|Can Omri Casspi still help a team? (Getty Images)|
Ever since impressing the NBA in the first two months of his rookie season with the Sacramento Kings, Cleveland Cavaliers' forward Omri Casspi has struggled mightily with his play. Casspi has struggled to make shots, make plays, and find minutes over the past couple of seasons. Even with a Cleveland Cavaliers' team that has been desperate for solid wing play over the past couple of years, Casspi has been unable to find any sort of foothold in Byron Scott's rotations.
The partnership between Casspi and the Cavs could be headed to a close, according to Marc Stein of ESPN.com. Stein reported the Cavs and the fourth-year player are potentially working on a buyout to allow him to join a team before Friday's playoff eligibility deadline.
Cavs and Omri Casspi indeed engaged in buyout talks, I'm told, with deal to part ways possible before March 1 deadline (which is Friday)— Marc Stein (@ESPNSteinLine) February 28, 2013
Can Omri Casspi help a team at all?
The first two months of his rookie season in Sacramento, he showed a lot of playmaking ability, scoring ability, and the ability to hit 3-point shots. Casspi was fearless with the basketball, no matter who was guarding him. In fact, his fiery demeanor often had him demanding the ball more and more. Then things turned for him.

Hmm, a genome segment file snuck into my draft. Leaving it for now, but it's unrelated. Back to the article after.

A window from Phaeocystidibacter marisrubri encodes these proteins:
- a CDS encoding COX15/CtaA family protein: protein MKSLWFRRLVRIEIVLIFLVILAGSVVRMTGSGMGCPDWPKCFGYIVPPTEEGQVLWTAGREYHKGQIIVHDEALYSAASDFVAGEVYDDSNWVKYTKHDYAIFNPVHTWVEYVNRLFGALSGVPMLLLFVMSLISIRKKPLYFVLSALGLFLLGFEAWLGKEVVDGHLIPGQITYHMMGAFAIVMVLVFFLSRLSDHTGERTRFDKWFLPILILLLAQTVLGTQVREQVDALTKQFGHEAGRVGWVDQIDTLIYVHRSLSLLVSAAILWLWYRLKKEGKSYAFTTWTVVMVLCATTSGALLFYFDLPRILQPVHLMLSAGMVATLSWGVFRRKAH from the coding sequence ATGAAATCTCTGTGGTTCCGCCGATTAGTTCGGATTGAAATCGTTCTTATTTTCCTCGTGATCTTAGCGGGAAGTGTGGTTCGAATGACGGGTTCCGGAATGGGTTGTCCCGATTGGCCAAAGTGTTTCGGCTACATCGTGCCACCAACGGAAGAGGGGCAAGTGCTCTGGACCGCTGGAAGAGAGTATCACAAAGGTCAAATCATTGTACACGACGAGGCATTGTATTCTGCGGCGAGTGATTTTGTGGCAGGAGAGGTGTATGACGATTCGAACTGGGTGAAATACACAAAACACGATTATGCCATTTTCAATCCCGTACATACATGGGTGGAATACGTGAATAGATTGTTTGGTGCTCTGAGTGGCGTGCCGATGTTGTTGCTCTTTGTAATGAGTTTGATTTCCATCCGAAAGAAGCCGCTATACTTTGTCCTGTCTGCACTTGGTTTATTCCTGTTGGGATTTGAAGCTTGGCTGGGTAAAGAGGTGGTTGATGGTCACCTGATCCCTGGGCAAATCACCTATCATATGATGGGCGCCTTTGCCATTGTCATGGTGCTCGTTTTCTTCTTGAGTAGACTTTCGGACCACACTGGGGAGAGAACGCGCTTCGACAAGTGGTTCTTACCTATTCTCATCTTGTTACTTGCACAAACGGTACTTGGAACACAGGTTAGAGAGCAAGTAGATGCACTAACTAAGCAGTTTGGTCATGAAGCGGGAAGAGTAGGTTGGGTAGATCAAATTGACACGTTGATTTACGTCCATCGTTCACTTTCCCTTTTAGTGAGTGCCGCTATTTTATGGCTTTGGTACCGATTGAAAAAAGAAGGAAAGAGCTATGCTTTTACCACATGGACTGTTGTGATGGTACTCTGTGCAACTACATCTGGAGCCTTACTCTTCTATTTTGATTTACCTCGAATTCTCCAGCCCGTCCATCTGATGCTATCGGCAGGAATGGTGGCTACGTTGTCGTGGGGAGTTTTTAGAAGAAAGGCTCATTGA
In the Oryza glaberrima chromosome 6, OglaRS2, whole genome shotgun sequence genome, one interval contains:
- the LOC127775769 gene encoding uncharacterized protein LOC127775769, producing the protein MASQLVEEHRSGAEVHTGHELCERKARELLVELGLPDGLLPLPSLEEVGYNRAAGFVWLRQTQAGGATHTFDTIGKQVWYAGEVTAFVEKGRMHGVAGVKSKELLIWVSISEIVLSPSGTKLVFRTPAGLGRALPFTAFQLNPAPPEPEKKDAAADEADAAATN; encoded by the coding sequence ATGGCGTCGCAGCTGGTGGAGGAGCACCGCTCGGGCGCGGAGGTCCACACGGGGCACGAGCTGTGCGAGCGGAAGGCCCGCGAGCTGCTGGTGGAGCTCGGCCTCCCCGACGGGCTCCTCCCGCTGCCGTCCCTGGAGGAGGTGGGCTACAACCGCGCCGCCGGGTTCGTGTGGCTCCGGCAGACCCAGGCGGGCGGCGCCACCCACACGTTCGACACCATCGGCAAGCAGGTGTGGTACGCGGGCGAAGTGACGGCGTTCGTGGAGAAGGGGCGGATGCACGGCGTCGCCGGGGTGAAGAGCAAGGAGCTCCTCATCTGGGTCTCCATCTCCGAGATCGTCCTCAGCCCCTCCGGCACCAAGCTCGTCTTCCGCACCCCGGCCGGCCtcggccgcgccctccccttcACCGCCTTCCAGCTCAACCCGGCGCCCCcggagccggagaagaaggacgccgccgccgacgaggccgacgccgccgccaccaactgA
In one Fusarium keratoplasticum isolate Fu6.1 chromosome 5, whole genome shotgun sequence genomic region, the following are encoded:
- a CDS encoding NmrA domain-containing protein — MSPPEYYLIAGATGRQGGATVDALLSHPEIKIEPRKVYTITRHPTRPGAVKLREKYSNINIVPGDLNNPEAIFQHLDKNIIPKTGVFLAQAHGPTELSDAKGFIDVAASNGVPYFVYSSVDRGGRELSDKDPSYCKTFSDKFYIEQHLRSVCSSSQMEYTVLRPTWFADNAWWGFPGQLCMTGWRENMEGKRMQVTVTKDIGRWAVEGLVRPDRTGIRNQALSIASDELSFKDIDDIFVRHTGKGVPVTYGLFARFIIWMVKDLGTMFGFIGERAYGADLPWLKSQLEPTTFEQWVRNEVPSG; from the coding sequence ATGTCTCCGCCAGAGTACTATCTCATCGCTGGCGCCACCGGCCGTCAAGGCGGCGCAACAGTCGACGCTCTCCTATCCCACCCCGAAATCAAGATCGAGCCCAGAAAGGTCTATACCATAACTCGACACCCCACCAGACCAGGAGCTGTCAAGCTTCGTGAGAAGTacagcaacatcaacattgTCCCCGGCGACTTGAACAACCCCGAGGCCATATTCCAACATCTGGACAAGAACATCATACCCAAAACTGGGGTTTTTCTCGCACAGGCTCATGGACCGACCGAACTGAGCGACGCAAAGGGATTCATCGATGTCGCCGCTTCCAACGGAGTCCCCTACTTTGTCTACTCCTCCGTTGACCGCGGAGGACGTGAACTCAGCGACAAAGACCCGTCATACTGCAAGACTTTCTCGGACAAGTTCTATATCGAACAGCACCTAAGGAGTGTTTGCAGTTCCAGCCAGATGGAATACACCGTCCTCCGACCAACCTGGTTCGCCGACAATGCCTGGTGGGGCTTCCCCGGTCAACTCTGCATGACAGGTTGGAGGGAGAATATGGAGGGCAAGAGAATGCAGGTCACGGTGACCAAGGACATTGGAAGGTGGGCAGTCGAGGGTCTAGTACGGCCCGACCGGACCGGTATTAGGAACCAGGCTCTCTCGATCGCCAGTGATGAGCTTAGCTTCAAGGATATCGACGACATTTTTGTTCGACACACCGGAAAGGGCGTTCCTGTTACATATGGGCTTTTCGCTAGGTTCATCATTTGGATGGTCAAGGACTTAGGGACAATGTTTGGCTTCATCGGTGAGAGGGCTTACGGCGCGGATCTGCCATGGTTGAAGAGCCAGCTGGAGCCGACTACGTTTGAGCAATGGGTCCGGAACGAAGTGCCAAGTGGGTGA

He hit the proverbial "rookie wall" and was never able to recover. Maybe he was playing over his head when he first entered the league or maybe the book got out on how to defend Casspi early and he was never able to adjust to defenses. Whatever the reason was, Casspi was such an expendable piece in Sacramento after his second season that they packaged him with a future first round pick to the Cavaliers to acquire J.J. Hickson.
In Cleveland, Casspi has barely looked like a player who belongs in the NBA. His true shooting percentage the last two seasons has been under 50 percent. He's made only 39.5 percent of his field goals and 32.5 percent of his 3-pointers. He rebounds well for his position (over six rebounds per 36 minutes) but it's not enough to value him as a rotation player.
When Casspi was looked at as a prospect with the Kings, he was good at spotting up for 3-pointers (39.2 percent his rookie season) and scoring in transition (1.14 points per possession, 61.5 percent from the field). That Kings team played at a fast pace (seventh in the NBA) and it allowed Casspi to get out and run. Transition possessions accounted for 16.7 percent of his offense -- the second most behind spot-up possessions.
The Cavs have played a slower pace than what he came into the league playing. They're not slow compared to the league (they hover around the middle of the pack the last two years), but they're certainly not a fast team. If he was to sign with the Houston Rockets, assuming he gets bought out, perhaps their hectic style of play could revive his career.
The Rockets play the fastest pace in the NBA by a mile and it allows him to get his legs moving, he can use his athleticism and length to get easy baskets. Once the easy baskets come back to his game, he could have more confidence in his shot. And even if that's all he turns into (a very light version of Corey Brewer), that's a lot better than what Casspi has been over the past few seasons.